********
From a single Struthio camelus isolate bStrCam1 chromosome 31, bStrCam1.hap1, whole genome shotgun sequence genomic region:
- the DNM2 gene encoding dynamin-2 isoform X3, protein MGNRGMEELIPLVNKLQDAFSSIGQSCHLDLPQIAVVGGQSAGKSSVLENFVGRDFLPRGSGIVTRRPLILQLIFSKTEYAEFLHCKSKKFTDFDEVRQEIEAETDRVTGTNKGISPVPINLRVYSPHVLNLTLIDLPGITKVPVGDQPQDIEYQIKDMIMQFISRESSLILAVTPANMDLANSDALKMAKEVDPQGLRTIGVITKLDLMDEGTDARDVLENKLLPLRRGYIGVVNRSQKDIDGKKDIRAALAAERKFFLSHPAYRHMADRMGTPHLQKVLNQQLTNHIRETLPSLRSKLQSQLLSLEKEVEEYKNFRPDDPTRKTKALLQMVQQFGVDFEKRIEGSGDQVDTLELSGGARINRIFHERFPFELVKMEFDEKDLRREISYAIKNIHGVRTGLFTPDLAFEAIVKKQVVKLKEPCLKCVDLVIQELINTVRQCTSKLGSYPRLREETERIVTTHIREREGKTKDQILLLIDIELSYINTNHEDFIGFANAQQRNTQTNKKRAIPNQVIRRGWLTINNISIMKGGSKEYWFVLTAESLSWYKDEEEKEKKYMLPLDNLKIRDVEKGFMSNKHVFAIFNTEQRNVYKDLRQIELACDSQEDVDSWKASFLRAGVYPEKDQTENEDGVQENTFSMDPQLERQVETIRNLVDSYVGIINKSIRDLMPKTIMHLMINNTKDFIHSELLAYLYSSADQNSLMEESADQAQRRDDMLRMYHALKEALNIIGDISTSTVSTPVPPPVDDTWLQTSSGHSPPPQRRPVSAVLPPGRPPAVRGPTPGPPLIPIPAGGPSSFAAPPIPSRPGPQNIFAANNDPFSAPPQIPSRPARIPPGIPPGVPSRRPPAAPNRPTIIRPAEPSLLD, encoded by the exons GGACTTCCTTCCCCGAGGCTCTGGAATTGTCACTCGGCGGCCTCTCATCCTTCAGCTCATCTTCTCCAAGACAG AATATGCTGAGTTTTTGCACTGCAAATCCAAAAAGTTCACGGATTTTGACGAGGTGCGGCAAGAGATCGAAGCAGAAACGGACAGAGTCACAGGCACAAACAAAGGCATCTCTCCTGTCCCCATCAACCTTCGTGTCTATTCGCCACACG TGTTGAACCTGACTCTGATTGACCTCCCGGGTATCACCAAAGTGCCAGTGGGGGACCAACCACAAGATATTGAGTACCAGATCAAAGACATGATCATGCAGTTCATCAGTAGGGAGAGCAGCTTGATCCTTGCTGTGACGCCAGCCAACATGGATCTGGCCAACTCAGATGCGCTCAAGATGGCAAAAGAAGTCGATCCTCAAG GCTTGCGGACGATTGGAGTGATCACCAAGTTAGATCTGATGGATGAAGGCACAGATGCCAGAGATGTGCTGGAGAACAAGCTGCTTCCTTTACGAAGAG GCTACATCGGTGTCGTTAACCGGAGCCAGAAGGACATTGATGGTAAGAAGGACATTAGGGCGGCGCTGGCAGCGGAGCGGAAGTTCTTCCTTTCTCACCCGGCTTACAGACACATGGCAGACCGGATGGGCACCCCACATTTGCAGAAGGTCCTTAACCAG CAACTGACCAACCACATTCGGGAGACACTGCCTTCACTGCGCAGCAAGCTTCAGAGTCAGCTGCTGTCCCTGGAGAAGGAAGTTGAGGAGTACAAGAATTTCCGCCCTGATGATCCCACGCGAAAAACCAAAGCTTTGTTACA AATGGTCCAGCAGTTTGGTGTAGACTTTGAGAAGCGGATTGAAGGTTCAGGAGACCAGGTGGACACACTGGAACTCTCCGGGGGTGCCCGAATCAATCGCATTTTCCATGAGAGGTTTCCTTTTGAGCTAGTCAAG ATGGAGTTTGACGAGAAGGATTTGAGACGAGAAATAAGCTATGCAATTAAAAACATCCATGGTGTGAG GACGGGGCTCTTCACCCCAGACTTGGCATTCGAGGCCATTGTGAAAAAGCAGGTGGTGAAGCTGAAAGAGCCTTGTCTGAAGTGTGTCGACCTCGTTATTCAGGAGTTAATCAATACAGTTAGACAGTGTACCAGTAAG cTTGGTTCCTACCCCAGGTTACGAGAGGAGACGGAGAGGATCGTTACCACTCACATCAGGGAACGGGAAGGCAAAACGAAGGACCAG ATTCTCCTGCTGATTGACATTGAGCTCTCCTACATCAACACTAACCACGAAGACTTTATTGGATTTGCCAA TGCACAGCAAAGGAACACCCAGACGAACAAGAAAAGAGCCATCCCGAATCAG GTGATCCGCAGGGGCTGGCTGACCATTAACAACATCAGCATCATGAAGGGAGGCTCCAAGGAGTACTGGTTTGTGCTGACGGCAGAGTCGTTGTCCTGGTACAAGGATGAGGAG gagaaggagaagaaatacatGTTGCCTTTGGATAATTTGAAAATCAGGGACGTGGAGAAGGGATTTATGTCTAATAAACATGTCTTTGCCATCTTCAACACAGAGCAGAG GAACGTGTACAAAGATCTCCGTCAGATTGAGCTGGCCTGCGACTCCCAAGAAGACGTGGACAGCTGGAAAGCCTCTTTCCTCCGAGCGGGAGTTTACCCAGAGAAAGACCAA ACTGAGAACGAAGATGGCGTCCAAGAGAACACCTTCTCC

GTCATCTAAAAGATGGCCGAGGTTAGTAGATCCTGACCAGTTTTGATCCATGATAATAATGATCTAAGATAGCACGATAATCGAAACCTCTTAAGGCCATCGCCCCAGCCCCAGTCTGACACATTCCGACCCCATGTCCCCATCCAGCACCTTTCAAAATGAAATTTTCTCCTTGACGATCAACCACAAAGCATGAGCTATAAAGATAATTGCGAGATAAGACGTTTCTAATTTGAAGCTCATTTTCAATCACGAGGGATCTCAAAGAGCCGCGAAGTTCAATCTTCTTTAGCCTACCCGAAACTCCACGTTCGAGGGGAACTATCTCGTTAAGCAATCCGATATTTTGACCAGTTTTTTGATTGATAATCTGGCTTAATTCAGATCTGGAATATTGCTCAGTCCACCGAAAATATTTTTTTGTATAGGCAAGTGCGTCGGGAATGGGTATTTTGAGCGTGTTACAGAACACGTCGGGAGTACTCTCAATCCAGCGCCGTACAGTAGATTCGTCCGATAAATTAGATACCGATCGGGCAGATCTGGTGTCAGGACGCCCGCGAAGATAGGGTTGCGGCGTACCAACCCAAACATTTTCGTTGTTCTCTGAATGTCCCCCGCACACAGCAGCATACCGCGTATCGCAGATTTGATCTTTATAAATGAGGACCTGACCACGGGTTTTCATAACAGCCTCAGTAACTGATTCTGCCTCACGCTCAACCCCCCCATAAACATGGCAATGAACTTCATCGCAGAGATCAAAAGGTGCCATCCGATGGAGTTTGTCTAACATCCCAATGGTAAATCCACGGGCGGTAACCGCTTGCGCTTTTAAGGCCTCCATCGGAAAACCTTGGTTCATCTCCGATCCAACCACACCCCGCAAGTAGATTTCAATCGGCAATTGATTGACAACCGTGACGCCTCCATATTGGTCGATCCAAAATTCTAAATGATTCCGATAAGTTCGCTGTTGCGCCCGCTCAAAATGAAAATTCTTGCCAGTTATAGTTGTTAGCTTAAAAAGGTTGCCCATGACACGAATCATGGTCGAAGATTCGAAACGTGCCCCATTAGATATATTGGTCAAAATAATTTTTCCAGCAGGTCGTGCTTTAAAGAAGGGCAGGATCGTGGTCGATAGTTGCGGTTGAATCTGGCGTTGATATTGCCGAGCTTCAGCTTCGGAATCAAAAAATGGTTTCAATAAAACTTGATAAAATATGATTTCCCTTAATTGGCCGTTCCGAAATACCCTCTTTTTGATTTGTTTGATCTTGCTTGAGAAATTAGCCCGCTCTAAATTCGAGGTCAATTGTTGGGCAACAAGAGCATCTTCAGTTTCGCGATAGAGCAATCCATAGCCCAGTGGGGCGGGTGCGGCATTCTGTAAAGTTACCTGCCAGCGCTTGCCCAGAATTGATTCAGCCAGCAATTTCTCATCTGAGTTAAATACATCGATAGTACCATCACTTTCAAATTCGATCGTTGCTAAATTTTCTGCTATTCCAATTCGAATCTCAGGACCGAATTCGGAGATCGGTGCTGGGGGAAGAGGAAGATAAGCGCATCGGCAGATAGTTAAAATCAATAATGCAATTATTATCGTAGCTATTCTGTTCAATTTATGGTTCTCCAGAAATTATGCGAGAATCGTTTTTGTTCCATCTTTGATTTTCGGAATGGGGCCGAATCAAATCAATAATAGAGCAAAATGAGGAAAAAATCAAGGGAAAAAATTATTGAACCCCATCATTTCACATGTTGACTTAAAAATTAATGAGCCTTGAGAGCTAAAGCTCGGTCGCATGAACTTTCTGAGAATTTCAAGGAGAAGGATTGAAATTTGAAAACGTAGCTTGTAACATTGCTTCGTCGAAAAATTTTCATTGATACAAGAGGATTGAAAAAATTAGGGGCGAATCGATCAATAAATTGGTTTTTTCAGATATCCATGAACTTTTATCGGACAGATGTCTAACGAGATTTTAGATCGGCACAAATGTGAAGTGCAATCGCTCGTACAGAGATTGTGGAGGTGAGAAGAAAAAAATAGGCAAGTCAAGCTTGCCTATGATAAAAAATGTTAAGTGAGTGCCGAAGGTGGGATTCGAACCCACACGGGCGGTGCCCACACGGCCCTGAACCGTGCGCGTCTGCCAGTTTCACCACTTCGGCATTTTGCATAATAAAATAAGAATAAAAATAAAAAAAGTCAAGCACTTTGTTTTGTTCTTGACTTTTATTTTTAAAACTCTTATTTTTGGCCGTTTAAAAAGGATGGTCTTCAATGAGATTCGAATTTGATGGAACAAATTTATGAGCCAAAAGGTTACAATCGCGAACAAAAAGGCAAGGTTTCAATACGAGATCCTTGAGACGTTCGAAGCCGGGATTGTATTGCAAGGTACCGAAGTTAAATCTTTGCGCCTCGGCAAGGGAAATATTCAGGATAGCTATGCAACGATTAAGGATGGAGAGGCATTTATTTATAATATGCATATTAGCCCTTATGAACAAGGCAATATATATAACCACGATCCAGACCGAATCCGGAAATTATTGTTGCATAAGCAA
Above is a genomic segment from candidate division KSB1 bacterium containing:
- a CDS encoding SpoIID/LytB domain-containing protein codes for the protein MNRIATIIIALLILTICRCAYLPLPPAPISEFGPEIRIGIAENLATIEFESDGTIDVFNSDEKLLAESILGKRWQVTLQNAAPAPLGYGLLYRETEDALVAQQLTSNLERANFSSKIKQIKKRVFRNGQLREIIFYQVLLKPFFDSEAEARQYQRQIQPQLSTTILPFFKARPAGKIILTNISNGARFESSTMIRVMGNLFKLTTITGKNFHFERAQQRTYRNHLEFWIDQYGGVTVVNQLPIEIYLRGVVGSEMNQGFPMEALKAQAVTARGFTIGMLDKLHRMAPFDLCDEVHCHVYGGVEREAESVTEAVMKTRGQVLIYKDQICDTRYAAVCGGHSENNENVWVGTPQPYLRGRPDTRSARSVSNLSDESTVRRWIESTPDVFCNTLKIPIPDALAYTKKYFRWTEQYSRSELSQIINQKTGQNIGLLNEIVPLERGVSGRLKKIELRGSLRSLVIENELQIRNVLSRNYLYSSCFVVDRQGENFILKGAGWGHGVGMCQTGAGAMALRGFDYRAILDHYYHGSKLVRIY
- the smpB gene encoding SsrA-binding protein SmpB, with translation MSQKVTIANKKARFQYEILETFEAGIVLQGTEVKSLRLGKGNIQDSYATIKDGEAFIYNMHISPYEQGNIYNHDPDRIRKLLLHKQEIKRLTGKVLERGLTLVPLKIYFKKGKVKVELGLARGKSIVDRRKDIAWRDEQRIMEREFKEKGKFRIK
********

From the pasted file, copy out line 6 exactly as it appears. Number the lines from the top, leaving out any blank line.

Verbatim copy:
- the smpB gene encoding SsrA-binding protein SmpB, with translation MSQKVTIANKKARFQYEILETFEAGIVLQGTEVKSLRLGKGNIQDSYATIKDGEAFIYNMHISPYEQGNIYNHDPDRIRKLLLHKQEIKRLTGKVLERGLTLVPLKIYFKKGKVKVELGLARGKSIVDRRKDIAWRDEQRIMEREFKEKGKFRIK